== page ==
Particularly, but not exclusively, in family businesses, the challenge with regard to function structure is that this has grown historically and that individual functions are strongly based on the personal abilities of the respective job holders. With regard to remuneration, however, it is essential to achieve comparability across the organisation and to critically question established structures.
This is the only way to create transparency in tasks and qualifications and a comparison with the requirements of the respective function by means of a stringent function structure. As a management instrument, a clear functional landscape forms the prerequisite groundwork for factbased discussions and sustainable decisions on remuneration issues.
Functional wage bands for internal fairness
On the basis of the functional landscape developed in the course of the function evaluation, the requirements and competencies needed for each function are clearly defined.
Employees can now be assigned to the functions, which are clearly differentiated in terms of tasks, responsibilities, technical and professional knowledge and experience relevant to the job (= so-called target profile). A specific salary range with a minimum and maximum can then be worked out for each function or function family, taking into account the current remuneration situation of the employees as well as external market conditions.
Once the salary bands have been defined, the skills and competencies of the respective employee (regardless of gender and age) are compared with the target profile of the function. This enables a systematic assessment of the employee’s degree of fulfilment (competence match). Based on the employee’s degree of fulfilment, a comprehensible and fair positioning in the salary band can now be made all while not forgetting to proceed to carry out internal market comparisons (peer comparisons).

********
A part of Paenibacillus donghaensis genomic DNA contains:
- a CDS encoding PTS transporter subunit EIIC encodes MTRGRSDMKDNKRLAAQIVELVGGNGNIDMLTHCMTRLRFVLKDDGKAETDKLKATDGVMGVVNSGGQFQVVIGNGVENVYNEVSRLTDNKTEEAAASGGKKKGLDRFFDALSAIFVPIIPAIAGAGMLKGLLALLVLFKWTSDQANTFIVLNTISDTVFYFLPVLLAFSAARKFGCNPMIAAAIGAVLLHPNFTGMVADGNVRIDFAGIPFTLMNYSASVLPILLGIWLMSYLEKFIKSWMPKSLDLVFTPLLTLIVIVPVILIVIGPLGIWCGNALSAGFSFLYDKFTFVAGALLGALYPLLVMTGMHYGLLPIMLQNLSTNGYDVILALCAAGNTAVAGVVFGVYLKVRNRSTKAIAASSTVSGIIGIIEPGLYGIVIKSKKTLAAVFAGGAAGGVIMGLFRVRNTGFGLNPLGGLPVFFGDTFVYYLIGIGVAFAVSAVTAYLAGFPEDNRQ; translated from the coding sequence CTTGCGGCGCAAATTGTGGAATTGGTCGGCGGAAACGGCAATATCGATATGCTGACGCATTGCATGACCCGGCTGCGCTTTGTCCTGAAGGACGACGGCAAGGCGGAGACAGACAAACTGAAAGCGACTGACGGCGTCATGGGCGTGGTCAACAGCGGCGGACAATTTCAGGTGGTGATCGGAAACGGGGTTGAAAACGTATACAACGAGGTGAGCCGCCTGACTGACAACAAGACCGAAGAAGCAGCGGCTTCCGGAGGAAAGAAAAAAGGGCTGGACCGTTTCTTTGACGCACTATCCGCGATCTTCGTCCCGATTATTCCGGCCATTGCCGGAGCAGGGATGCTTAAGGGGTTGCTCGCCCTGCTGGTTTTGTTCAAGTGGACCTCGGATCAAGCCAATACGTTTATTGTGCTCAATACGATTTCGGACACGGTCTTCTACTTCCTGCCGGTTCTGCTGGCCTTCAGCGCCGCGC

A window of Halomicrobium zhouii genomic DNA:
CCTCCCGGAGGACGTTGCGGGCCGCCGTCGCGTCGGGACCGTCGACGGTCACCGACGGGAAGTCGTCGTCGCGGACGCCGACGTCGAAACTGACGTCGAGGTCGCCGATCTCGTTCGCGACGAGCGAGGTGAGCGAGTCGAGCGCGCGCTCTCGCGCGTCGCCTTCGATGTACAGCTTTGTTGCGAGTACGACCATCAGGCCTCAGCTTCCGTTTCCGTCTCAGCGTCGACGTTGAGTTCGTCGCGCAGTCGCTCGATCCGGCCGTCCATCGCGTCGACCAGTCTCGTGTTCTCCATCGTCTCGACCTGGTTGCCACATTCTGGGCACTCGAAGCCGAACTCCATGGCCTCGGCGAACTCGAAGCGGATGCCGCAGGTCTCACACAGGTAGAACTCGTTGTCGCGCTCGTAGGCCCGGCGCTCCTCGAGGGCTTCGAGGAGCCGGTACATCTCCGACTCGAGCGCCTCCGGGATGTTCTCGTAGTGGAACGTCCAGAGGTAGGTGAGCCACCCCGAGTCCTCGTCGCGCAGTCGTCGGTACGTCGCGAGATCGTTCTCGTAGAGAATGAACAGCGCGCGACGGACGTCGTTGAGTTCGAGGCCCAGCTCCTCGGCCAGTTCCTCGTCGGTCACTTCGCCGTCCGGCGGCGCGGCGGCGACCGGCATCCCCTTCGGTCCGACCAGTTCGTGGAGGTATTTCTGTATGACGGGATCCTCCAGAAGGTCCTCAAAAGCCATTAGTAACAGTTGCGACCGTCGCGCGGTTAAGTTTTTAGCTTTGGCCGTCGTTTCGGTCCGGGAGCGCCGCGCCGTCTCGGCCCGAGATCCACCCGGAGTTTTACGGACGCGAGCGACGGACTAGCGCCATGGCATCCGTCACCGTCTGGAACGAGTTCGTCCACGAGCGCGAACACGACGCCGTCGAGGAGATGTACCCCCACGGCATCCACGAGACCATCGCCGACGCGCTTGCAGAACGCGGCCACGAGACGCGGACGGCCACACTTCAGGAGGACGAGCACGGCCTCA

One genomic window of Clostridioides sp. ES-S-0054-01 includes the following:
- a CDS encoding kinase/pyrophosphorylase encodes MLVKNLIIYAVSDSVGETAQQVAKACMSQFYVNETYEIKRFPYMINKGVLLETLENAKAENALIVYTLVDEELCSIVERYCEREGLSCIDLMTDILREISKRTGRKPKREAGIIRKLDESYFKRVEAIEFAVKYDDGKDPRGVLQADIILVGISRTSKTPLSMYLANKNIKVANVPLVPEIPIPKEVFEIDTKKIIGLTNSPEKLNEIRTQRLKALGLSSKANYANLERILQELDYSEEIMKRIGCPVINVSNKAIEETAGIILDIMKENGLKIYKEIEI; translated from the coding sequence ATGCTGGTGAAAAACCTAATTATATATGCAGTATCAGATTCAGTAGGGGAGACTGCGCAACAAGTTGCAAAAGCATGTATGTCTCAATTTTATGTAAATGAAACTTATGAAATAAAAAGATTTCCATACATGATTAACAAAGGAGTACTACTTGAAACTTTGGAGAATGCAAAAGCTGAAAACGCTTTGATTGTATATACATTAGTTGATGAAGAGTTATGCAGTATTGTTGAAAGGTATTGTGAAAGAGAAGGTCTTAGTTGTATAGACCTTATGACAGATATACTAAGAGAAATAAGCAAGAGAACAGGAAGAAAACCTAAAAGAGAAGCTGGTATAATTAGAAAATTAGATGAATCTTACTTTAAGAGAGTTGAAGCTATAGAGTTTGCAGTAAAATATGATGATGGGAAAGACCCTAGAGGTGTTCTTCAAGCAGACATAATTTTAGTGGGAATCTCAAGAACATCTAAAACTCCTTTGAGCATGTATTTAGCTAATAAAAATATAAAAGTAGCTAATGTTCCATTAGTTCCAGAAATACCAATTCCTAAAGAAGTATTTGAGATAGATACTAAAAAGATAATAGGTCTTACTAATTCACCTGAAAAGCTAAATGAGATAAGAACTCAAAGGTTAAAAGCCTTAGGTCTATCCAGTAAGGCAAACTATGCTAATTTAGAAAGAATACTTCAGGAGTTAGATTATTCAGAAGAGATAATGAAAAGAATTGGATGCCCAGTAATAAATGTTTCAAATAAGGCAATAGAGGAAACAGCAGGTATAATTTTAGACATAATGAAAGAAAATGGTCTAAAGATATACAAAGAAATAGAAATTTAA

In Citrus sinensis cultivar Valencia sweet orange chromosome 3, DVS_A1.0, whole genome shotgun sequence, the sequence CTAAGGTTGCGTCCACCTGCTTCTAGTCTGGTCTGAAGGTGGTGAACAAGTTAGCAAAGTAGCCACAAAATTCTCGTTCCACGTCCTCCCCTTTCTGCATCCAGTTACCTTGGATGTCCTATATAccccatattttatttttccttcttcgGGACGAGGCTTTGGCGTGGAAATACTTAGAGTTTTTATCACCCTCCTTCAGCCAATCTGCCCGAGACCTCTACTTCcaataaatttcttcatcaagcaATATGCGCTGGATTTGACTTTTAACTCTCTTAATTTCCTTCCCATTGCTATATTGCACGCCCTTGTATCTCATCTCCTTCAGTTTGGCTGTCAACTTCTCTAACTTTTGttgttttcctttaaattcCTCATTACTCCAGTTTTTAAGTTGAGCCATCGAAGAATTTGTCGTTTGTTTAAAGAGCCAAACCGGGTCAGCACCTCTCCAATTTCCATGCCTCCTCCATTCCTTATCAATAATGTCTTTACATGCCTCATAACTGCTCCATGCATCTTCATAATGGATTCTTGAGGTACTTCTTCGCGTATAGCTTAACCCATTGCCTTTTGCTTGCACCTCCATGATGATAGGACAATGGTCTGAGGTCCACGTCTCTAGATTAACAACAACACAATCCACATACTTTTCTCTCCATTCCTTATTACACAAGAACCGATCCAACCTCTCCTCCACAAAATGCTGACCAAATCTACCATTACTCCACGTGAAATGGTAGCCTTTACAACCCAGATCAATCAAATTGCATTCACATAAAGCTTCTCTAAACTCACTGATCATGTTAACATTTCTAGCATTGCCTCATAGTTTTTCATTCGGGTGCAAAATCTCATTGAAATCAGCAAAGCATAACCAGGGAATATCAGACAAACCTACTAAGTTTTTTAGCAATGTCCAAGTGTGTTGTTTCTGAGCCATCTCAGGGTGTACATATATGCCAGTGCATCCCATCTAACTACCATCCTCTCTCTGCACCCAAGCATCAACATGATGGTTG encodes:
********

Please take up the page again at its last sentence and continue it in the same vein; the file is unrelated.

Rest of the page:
In summary, functional wage bands offer the following advantages:
- They protect new, ignorant employees with too low pay demands, guarantee a certain consistency per function and define clear upper limits.
- In the medium and long term, they ensure internal wage fairness.
- This prevents possible employee dissatisfaction – which can occur when major differences within a function or between comparable functions become apparent – and also helps to prevent the risk of a loss of job satisfaction. Functional pay bands thus also serve to minimise risks for the company.
- Functions critical to success can be identified and the competencies relevant to the company can be developed in a targeted manner.
- Employees can be shown comprehensible development perspectives within the company organisation. In this way, they are bound to the company in the long term.
- Finally, by setting salary bands that stand up to internal and external comparison and allow salary development based on the degree of competence fulfilment, the available resources can be used as needed and internal (remuneration) fairness can be promoted in the long term.
Author: Urs Klingler